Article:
Round 1: Vargas starts things off against Pacquiao

first_imgValdez stops Osawa in 7th round to retain WBO title 30 Filipinos from Wuhan quarantined in Capas Boxers Manny Pacquiao, Philippines, and Jessie Vargas, USA, pose together during their official weigh-in at the Wynn Las Vegas hotel in Las Vegas, Nevada on November 4, 2016.Pacquiao will challenge Vargas for the WBO Welterweight Title Saturday, November 5, 2016 at the Thomas & Mack Center. / AFP PHOTO / John GURZINSKIChampion Jessie Vargas was the first to assert his offense as the challenger Manny Pacquiao returns to boxing after he announced his retirement back in April.Vargas used his reach advantage over the shorter Pacquiao at Thomas & Mack Center to start things off in the fight for the WBO World welterweight championship.ADVERTISEMENT MOST READ Taiwan minister boards cruise ship turned away by Japan PLAY LIST 01:31Taiwan minister boards cruise ship turned away by Japan01:33WHO: ‘Global stocks of masks and respirators are now insufficient’01:01WHO: now 31,211 virus cases in China 102:02Vitamin C prevents but doesn’t cure diseases like coronavirus—medic03:07’HINDI PANG-SPORTS LANG!’03:03SILIP SA INTEL FUND EDITORS’ PICK BREAKING: Solicitor General asks SC to forfeit ABS CBN’s franchise PH among economies most vulnerable to virus FEATURED STORIESSPORTSGinebra teammates show love for SlaughterSPORTSWe are youngSPORTSCone plans to speak with Slaughter, agent Brad Pitt wins his first acting Oscar as awards get underway Sports Related Videospowered by AdSparcRead Next Don’t miss out on the latest news and information. Where did they go? Millions left Wuhan before quarantine Mainland China virus cases exceed 40,000; deaths rise to 908 Smart’s Siklab Saya: A multi-city approach to esports We are young Smart hosts first 5G-powered esports exhibition match in PH Chinese-manned vessel unsettles Bohol town View commentslast_img read more

F2 Logistics takes 3rd place, nips Generika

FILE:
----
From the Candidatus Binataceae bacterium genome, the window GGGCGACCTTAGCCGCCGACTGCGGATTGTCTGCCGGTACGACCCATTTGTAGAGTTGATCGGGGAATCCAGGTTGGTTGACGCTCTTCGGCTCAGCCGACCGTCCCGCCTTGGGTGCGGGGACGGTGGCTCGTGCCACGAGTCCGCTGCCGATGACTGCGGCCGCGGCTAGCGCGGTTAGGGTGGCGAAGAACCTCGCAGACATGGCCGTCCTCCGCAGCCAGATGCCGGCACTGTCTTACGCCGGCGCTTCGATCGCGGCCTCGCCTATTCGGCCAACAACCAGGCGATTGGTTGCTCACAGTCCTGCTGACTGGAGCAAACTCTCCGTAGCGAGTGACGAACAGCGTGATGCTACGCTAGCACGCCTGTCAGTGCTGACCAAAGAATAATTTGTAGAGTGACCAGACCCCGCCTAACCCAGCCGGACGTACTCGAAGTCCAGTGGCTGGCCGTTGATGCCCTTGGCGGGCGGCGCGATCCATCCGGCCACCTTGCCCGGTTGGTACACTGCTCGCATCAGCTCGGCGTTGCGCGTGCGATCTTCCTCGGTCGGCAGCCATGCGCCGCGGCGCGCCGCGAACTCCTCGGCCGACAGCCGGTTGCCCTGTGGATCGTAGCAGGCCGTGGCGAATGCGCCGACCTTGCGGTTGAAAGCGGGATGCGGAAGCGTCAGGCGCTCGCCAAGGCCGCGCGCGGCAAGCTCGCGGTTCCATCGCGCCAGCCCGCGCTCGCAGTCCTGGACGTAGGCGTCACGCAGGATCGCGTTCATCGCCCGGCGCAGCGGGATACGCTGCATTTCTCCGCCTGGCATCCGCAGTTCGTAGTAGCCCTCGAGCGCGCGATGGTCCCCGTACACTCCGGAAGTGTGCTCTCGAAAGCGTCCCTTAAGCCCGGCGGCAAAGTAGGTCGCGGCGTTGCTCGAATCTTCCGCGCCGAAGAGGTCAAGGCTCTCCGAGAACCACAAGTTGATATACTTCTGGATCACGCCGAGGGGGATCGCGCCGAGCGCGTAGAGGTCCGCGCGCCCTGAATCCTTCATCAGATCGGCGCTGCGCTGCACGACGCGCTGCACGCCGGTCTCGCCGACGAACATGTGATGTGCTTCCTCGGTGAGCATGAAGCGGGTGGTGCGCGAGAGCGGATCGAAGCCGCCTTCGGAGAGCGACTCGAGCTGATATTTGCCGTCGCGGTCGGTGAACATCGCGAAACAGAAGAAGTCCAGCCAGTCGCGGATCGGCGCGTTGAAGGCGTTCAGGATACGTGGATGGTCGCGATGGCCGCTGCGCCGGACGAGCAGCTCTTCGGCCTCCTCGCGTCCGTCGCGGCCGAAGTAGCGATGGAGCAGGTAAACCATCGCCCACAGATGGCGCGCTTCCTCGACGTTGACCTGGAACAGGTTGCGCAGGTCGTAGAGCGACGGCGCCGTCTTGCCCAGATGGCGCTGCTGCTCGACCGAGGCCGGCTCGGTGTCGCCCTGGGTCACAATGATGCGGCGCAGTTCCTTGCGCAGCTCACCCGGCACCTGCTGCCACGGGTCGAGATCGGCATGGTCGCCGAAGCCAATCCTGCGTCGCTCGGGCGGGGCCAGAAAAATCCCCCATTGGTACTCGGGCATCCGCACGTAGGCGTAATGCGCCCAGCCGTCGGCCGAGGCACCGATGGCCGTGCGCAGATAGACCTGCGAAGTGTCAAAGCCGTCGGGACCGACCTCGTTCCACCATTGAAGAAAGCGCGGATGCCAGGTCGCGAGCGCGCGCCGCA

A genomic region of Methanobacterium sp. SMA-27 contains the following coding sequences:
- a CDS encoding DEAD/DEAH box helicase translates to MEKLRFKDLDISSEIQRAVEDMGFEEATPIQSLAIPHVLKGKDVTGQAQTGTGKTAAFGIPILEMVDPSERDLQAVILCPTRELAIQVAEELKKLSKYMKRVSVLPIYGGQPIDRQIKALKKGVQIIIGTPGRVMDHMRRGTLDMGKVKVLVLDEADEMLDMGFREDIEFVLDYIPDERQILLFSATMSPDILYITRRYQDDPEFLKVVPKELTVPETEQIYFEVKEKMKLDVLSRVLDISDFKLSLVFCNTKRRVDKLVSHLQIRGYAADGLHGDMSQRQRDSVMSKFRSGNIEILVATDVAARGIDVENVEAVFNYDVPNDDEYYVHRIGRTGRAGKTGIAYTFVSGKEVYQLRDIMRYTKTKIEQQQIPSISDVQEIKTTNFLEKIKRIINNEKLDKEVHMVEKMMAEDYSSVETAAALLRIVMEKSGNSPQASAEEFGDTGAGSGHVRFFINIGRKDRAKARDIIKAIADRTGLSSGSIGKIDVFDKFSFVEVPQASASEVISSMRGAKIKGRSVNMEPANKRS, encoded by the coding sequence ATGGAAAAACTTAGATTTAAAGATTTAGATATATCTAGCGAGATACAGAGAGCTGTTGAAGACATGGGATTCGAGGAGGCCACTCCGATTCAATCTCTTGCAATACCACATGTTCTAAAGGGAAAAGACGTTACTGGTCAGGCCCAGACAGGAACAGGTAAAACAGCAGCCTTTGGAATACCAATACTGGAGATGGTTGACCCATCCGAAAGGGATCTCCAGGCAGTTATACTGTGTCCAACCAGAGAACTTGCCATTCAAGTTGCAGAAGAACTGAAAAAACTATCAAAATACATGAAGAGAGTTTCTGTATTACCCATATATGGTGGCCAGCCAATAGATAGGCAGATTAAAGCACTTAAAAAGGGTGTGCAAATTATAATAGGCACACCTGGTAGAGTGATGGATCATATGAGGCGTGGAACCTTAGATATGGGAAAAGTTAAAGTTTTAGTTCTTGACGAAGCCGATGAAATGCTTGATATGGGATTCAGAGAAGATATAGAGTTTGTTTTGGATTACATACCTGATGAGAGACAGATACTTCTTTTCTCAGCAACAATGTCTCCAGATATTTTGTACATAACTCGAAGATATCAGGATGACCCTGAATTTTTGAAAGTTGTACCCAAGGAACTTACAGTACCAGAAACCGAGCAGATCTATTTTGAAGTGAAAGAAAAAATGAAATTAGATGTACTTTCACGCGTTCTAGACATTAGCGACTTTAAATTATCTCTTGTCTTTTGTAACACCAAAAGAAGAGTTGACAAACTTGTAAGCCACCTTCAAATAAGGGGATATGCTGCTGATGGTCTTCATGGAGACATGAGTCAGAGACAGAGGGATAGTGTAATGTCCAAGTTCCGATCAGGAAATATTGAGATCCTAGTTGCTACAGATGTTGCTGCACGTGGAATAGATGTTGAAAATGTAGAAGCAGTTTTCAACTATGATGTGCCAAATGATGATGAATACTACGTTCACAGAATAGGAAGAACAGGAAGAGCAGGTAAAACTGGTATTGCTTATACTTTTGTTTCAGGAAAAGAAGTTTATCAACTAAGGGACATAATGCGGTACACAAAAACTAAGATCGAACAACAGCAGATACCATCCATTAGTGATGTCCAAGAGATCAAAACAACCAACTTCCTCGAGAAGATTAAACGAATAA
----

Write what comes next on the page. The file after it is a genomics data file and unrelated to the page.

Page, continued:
first_imgAra Galang defense keeps the ball for F2 as team mate Abbt marano, Kim Fajardo and Import Sydney Kemper looks over. CONTRIBUTED PHOTOF2 Logistics woke up from the wrong side of the bed but still ended up better than Generika, 25-17, 27-25, 25-19, 25-14, Thursday night in the Philippine Superliga Grand Prix at FilOil Flying V Arena.F2 Logistics coach Ramil de Jesus said his wards were “too tired” because of the succession of games, but was grateful they eked out their sixth win in nine matches.ADVERTISEMENT As fate of VFA hangs, PH and US forces take to the skies for exercise Where did they go? Millions left Wuhan before quarantine Mainland China virus cases exceed 40,000; deaths rise to 908 Smart’s Siklab Saya: A multi-city approach to esports Chinese-manned vessel unsettles Bohol town Smart hosts first 5G-powered esports exhibition match in PH EDITORS’ PICK We are young Sports Related Videospowered by AdSparcRead Next Taiwan minister boards cruise ship turned away by Japan PLAY LIST 01:31Taiwan minister boards cruise ship turned away by Japan01:33WHO: ‘Global stocks of masks and respirators are now insufficient’01:01WHO: now 31,211 virus cases in China 102:02Vitamin C prevents but doesn’t cure diseases like coronavirus—medic03:07’HINDI PANG-SPORTS LANG!’03:03SILIP SA INTEL FUND MOST READ The win allowed the Cargo Movers to take solo third place and within striking distance of outright semifinal slot.Hayley Spelman and Ara Galang accounted for 15 points each,w hile Sydney Kemper helped up with 13 markers for F2 Logistics.FEATURED STORIESSPORTSGinebra teammates show love for SlaughterSPORTSWe are youngSPORTSCone plans to speak with Slaughter, agentThe Life Savers absorbed their 9th defeat in as many game despite double-digit outputs of Polina Liutikova, Darlene Ramdin and Shaya Adorador. Liutikova had 15, while Ramdinand Adorador made 11 and 10, respectively.The only winless club in the league managed to win a set and for a brief moment appeared to have a shot at the match. But Aby Marano and Spelma closed down the lanes with three blocks each to nip the rally in the bud. 30 Filipinos from Wuhan quarantined in Capas PH among economies most vulnerable to virus Don’t miss out on the latest news and information. Tough battle ahead as UAAP Final Four begins Shanghai officials reveal novel coronavirus transmission modes View commentslast_img read more